Seed Kitchen in Venice is a macrobiotic vegan restaurant, but chef-owner Eric Lechausseur may not emphasize it when he and wife Sanae Suzuki host a dinner party at home.
“I don't even tell people. I find that they don't know until I let them know,” Lechausseur says. He makes hearty one-pot entrées like cassoulet with soy sausage and white beans or a three-bean chili. True to macrobiotic philosophy, the flavor profile changes with the season; he might opt for something spicier in the summer, whereas the dish would be thicker, more gravy-heavy in the winter. To complement the main dish, he'll prepare four to five other dishes — grains, greens, or seaweed salad.
“When people come, they see four to five dishes in front of them. It's beautiful vegan food, but at the same time it's a macrobiotic way of cooking,” Lechausseur says. “It's a balance of foods. You have the grains, the greens, the seaweed, and the protein. It's all there harmonizing. That's macrobiotic. It's more than just being a vegan. It's [about] including the whole balance of what's necessary in your diet everyday,” he elaborates.
Lechasseur's own entry into macrobiotics began nearly two decades ago as a way to help Suzuki, who at the time was diagnosed with ovarian cancer. “I was cooking for her and I decided to look into it for myself,” he says, noting skin issues for which he was prescribed cortisone treatments.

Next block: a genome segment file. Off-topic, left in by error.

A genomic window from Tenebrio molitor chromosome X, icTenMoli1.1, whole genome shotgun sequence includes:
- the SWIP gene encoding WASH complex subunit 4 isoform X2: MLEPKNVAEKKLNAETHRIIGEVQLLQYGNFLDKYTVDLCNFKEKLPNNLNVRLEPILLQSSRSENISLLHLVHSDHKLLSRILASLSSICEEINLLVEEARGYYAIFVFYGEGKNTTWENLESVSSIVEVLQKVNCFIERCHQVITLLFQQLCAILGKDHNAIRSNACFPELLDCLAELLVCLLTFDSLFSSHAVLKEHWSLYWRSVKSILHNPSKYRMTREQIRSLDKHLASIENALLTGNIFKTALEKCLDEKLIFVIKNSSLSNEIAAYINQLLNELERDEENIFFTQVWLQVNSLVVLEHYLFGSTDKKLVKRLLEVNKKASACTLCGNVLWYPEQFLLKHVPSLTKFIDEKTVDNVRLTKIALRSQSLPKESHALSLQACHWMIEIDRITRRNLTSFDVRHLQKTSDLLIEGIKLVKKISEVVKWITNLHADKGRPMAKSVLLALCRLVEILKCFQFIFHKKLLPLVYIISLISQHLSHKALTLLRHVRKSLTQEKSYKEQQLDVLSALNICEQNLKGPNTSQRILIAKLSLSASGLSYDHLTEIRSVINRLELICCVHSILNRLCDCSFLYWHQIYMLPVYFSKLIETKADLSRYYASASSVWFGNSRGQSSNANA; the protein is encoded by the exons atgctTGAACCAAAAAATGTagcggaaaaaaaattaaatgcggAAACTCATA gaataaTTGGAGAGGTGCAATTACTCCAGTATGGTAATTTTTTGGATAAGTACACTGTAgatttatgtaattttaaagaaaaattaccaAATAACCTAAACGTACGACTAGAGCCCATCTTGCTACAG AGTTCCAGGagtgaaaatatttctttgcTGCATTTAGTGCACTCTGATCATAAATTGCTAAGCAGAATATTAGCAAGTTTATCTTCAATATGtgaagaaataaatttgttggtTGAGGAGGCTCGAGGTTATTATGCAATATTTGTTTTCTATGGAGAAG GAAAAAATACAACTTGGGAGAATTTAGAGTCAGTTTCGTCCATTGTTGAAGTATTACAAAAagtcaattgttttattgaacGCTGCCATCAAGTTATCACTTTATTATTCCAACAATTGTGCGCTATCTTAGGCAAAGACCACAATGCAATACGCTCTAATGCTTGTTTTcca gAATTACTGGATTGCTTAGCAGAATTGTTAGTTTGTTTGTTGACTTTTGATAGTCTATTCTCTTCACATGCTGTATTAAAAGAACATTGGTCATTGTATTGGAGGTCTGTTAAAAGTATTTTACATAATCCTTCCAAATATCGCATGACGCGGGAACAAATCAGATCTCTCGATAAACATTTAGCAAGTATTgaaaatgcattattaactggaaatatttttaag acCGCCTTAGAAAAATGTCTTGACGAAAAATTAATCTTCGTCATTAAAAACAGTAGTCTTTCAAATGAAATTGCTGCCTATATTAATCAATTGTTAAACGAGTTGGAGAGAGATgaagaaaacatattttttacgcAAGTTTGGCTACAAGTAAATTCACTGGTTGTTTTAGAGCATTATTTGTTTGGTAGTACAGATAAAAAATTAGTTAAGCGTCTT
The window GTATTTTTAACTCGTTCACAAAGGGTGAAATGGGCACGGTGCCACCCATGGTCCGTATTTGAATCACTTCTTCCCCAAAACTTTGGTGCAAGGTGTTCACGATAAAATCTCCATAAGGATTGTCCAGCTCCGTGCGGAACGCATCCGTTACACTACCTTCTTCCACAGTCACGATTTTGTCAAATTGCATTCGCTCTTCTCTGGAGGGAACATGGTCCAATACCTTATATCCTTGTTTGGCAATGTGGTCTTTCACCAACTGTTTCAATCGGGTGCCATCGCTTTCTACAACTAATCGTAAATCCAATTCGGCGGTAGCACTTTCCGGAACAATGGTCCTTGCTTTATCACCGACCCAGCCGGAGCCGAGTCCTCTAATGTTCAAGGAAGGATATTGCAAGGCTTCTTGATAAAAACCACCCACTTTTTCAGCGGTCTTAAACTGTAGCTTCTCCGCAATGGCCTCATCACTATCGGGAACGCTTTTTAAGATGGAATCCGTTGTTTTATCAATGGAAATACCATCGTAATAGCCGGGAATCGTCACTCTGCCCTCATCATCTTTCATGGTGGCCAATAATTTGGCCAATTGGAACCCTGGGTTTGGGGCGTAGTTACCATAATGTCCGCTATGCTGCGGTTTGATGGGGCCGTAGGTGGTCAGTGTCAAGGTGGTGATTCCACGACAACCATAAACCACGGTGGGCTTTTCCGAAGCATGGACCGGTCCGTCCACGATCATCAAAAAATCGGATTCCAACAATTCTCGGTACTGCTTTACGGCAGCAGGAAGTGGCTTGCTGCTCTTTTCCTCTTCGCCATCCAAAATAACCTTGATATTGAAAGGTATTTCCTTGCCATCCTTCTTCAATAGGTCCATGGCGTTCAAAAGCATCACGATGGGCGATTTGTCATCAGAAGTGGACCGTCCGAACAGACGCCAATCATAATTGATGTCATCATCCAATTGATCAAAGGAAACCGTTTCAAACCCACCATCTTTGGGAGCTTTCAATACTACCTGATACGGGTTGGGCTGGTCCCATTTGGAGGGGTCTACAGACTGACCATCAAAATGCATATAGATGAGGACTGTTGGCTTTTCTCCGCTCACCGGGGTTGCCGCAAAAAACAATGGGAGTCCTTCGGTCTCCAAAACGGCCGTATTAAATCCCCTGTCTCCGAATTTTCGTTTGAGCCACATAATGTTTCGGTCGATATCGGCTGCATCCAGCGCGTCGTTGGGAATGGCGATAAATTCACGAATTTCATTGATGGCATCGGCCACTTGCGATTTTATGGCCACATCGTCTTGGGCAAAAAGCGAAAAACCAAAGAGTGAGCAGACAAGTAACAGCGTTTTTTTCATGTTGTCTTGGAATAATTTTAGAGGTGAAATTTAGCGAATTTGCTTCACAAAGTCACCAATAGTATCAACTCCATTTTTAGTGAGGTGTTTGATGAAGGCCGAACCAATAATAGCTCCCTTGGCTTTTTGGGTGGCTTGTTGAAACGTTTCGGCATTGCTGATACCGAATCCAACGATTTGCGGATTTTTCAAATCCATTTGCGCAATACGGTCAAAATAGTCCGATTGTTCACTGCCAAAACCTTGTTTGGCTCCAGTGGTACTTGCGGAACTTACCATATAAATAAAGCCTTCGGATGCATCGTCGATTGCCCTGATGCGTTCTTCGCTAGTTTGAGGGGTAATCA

“It took three months to see results. I saw it get worse before it got better,” Lechausseur says. Eventually “I didn't need cortisone any more.”
A professional background in cooking helped him make the transition to the new discipline. Lechasseur attended culinary school in Quebec, switching from a major in commercial marine navigation at the Quebec Maritime Institute in Rimouski. He then traveled to France and Japan to bolster his culinary education.
“It's about cooking from scratch. It's not something where you can open a can or put in a microwave. You need to cook for yourself,” he says. “Macrobiotic cooking is getting to know oneself. Some people need more grains; some need more beans. Everybody is different.”
“The most difficult part is going out, because you don't have control over what you're eating most of the time. At most restaurants, there's butter, cream, and sugar,” he says. “As a chef, I know the ingredients that will go into a dish. I easily avoid this kind of stuff.”
To the interested but uninitiated, he suggests seeking a macrobiotics consultant for a better grasp of how the diet would work for them.
Seed Kitchen's original kale salad with sesame tahini dressing
From: Eric Lechasseur
For the dressing:
1⁄4 cup white miso
1⁄2 cup sesame tahini
1 lemon, juiced
3⁄4 cup water
2 tsp. grated ginger
1 tsp. chopped garlic
1⁄2 tsp. chili sauce (optional)
Ground black pepper
1. Add all the ingredients in a blender and mix well. Refrigerate for up to a week.
For the salad:
12 oz. of kale, washed and chopped
1⁄2 cup shredded carrots
1⁄2 cup shredded jicama
1⁄2 cup whole almond
1. Bring water to boil in a 2-quart pan. Blanch the kale. Drain and then set aside to cool off.
2. In a large bowl, mix the kale, carrots, jicama and dressing to taste.
3. Separate the salad onto 4 plates, adding more dressing around the salad and whole almonds for garnish.
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